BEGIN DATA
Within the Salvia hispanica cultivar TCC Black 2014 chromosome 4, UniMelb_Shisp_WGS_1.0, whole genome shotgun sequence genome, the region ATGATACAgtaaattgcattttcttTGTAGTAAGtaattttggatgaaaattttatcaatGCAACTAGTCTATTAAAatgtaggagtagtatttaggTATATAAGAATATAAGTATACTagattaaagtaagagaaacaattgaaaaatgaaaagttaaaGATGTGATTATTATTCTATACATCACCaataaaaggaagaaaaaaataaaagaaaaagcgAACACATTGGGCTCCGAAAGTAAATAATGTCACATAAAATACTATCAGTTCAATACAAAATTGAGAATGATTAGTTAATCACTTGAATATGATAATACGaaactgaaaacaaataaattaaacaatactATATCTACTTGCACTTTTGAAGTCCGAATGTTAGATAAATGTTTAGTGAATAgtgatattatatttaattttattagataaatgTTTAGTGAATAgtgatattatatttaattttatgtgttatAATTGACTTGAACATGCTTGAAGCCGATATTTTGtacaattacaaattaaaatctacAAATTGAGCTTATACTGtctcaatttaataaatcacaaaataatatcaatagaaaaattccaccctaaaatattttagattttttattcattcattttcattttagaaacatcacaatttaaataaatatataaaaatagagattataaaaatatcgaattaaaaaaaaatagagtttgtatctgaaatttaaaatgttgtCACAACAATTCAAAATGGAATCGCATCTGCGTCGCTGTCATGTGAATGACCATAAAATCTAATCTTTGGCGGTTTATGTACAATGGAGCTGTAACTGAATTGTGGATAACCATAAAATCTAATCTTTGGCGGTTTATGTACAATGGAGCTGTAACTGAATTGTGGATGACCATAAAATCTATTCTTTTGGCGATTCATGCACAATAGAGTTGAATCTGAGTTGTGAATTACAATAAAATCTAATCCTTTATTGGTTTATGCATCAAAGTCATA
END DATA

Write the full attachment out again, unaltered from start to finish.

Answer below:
Within the Salvia hispanica cultivar TCC Black 2014 chromosome 4, UniMelb_Shisp_WGS_1.0, whole genome shotgun sequence genome, the region ATGATACAgtaaattgcattttcttTGTAGTAAGtaattttggatgaaaattttatcaatGCAACTAGTCTATTAAAatgtaggagtagtatttaggTATATAAGAATATAAGTATACTagattaaagtaagagaaacaattgaaaaatgaaaagttaaaGATGTGATTATTATTCTATACATCACCaataaaaggaagaaaaaaataaaagaaaaagcgAACACATTGGGCTCCGAAAGTAAATAATGTCACATAAAATACTATCAGTTCAATACAAAATTGAGAATGATTAGTTAATCACTTGAATATGATAATACGaaactgaaaacaaataaattaaacaatactATATCTACTTGCACTTTTGAAGTCCGAATGTTAGATAAATGTTTAGTGAATAgtgatattatatttaattttattagataaatgTTTAGTGAATAgtgatattatatttaattttatgtgttatAATTGACTTGAACATGCTTGAAGCCGATATTTTGtacaattacaaattaaaatctacAAATTGAGCTTATACTGtctcaatttaataaatcacaaaataatatcaatagaaaaattccaccctaaaatattttagattttttattcattcattttcattttagaaacatcacaatttaaataaatatataaaaatagagattataaaaatatcgaattaaaaaaaaatagagtttgtatctgaaatttaaaatgttgtCACAACAATTCAAAATGGAATCGCATCTGCGTCGCTGTCATGTGAATGACCATAAAATCTAATCTTTGGCGGTTTATGTACAATGGAGCTGTAACTGAATTGTGGATAACCATAAAATCTAATCTTTGGCGGTTTATGTACAATGGAGCTGTAACTGAATTGTGGATGACCATAAAATCTATTCTTTTGGCGATTCATGCACAATAGAGTTGAATCTGAGTTGTGAATTACAATAAAATCTAATCCTTTATTGGTTTATGCATCAAAGTCATA